Apple Tree Dental, like many dental clinics focused on underserved communities, has thousands of patients on its waiting list.
Rock-bottom state reimbursement rates for patients on Medicaid, which more than a million Minnesotans depend on for dental coverage, has kept the nonprofit from keeping pace with demand at its eight locations across the state.
Decades of asking for more state money came up empty until 3M showed a group of advocates how to persuade the Legislature to spend an extra $61 million on dental benefits earlier this year.
“This is going to mean we can hire more staff, we can see more patients and see them sooner,” Michael Helgeson, Apple Tree’s chief executive, said. “I honestly do think many of these larger organizations understand they can only do well if the communities they are in are doing well.”
After all, expanding access to dental care means more potential sales of 3M oral health products, sales of which have passed $1 billion through the first three quarters of 2021.
Maplewood-based 3M is making the case that its social justice initiatives, which sprung from last year’s unrest after George Floyd’s murder, are more than lip service. Many companies like 3M now recognize it will take more than donations to achieve lasting progress on issues like health equity.
The dental campaign is an example of how big businesses can flex their might to help others by offering skills and know-how.
“We’re the people on the ground, but every group has its jargon. What 3M taught us is how to translate that for policymakers,” Helgeson said. “Historically, big corporations will donate, and we do need the money, but these skills keep on giving: The ability to translate good intentions and good ideas through this very complicated political process and get a result at the end.”
Last year 3M announced it would spend $50 million over five years on “racial opportunity gaps through workforce development initiatives,” which include scholarships and mentorship opportunities. This week the company identified equity areas it will focus on worldwide: health care access, homeownership, transportation equity and workforce skills.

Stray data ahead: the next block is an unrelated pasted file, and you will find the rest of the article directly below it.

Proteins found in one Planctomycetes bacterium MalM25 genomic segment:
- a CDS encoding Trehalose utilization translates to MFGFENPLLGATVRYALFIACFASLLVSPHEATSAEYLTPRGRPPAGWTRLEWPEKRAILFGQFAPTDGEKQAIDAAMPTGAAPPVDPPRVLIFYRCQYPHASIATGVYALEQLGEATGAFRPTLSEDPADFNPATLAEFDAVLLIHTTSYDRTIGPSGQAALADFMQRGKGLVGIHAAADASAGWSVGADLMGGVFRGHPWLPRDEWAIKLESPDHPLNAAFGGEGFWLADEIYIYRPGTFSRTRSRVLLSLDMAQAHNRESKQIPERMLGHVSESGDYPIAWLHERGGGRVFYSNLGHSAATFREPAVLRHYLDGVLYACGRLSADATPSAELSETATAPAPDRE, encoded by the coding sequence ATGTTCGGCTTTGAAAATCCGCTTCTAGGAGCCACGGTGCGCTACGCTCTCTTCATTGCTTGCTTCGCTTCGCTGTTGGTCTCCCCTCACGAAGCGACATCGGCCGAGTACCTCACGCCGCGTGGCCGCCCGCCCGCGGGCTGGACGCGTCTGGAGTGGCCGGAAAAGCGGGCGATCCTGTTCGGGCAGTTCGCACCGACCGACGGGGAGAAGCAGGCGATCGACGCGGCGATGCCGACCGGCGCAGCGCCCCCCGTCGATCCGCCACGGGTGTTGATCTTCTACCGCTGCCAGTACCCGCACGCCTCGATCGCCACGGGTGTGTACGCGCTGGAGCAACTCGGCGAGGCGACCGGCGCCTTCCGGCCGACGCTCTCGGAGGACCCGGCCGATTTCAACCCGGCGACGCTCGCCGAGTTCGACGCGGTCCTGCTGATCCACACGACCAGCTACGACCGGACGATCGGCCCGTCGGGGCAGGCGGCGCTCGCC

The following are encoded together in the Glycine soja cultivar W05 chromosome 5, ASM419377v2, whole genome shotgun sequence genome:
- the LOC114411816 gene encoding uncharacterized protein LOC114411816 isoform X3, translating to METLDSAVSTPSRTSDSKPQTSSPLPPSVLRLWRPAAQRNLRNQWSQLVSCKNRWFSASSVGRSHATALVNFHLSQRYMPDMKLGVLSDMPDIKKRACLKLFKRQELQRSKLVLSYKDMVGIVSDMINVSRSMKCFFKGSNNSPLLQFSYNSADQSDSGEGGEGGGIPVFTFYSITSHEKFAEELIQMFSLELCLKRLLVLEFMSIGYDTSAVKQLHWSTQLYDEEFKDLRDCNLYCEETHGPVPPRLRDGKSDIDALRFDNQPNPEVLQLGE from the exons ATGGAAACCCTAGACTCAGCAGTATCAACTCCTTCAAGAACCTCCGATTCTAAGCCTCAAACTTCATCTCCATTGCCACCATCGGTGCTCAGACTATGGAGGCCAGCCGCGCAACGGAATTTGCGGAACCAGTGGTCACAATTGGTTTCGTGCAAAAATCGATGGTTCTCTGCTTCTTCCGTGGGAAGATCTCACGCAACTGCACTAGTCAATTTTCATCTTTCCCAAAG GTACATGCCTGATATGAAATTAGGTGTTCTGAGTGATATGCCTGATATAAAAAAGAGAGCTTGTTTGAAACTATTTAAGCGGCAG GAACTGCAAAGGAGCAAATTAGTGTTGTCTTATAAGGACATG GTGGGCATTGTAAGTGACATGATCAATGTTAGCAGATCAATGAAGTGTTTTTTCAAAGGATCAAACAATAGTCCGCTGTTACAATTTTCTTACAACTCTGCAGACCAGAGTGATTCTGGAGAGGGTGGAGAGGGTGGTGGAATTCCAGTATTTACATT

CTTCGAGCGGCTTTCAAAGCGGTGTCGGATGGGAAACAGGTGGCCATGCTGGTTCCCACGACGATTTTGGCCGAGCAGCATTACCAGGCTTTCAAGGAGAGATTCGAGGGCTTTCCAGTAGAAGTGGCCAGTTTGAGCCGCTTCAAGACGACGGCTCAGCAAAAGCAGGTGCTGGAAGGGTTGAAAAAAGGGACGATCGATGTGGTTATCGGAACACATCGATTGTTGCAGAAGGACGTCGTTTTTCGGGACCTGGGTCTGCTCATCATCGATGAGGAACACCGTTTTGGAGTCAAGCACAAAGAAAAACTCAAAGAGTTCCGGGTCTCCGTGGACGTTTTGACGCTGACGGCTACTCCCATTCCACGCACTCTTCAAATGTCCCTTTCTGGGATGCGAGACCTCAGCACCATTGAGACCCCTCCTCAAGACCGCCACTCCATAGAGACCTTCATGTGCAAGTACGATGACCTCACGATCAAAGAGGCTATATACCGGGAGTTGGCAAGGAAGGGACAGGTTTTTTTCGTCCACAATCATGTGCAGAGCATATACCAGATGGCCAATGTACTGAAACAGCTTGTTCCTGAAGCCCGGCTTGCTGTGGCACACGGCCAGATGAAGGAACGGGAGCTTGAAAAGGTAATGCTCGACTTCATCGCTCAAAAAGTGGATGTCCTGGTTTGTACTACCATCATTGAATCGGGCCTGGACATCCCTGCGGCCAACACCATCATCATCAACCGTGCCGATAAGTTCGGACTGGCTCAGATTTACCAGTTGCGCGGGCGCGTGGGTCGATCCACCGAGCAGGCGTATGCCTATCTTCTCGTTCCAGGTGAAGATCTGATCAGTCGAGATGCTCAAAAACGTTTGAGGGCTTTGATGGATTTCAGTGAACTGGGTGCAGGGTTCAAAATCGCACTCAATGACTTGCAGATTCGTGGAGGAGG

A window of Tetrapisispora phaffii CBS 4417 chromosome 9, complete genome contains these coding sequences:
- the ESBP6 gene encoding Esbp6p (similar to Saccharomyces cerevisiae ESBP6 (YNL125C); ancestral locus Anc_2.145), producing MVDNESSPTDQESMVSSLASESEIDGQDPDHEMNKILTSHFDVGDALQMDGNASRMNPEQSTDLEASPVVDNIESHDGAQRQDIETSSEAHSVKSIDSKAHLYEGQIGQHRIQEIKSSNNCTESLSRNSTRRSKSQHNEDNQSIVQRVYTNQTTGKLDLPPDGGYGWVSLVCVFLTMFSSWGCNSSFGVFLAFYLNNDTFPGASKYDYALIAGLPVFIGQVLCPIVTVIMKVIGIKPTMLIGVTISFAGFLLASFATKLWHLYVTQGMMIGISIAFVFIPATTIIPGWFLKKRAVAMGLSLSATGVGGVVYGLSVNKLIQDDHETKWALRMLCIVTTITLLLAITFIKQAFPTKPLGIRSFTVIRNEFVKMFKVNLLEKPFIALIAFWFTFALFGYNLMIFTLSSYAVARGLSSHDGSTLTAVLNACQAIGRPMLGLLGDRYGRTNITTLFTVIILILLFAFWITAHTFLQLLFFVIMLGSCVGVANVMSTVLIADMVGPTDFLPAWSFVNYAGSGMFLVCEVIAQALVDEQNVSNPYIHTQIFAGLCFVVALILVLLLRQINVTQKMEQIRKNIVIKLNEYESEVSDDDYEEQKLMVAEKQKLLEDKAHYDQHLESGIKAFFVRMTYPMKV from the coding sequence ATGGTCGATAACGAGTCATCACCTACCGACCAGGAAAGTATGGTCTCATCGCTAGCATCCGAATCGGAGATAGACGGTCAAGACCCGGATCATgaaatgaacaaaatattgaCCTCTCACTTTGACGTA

“Those are the areas we’ve decided we can uniquely address given our company’s people, products, philanthropic dollars and key partners,” said Garfield Bowen, who was appointed 3M’s first vice president of social justice strategy and initiatives last year. “We’re really pleased we’re able to do that and recognizing we’re here for the long haul to ensure we’re able to sustain this work.”
While the company is forced to reckon with its own environmental legacy through PFAS settlements and cleanup, 3M is taking a proactive approach to these other social issues outside the company and among its ranks. Bowen said the company’s “inclusion index,” which is based on employee surveys, improved from 70 to 76 between 2019 and 2020.
“We know this kind of change can take generations,” Bowen said. “How do we work with the team to integrate this work into the DNA of our company?”
Corporations around the world pledged to step up anti-racist philanthropy and hiring practices following Floyd’s killing, with Minnesota companies like Target and U.S. Bank announcing millions in donations to social justice and community health organizations amid an overall boost in racial justice giving.
Companies can have the largest social impact when they focus on areas they know best, said Jiao Luo, a professor at the University of Minnesota’s Carlson School of Management and an expert on corporate social responsibility.
“Pick a few things that are best suited to your skills, something your organization has the most advantage working with, and focus on them long-term,” she said. “What are those internal resources they can provide, and what makes this a good cause?”
Bowen said the company went on a “listening journey” among its 96,000 global employees and among communities in the 70 countries it operates in and aligned what it heard with the United Nations Sustainable Development Goals.
“When we think of transportation equity, one of the leading reasons why children across the globe lose their lives is because of not having the appropriate infrastructure to navigate the roadways,” he said. The company’s transportation safety segment, which has revenue of $727 million so far in 2021, “can leverage their products and capabilities.”
Corporate giving was long tied to a return on investment, but now it translates less directly to the bottom line. Employees want to be part of an organization that makes a difference, Luo said, and that’s especially important for retaining workers in a tight labor market.
“We have research that shows if you give employees that [sense of purpose], they’re happy to stay with you, they work harder and they’re often willing to be paid the same,” she said. “We’re at this watershed moment where we used to have to make a business case for corporate social responsibility, but now we’re trying to stay away from that because it’s an important cause. But they don’t have to be in conflict.”
This week’s announcement from 3M had few specifics on what the global rollout of its equity initiatives will look like, but Bowen said the on-the-ground work will kick off next year. He emphasized the widespread internal support for making social justice a permanent part of the company’s trajectory.
“We are putting together those plans for how we scale for maximum impact,” he said. “The more we can transform lives, the better it can be for business.”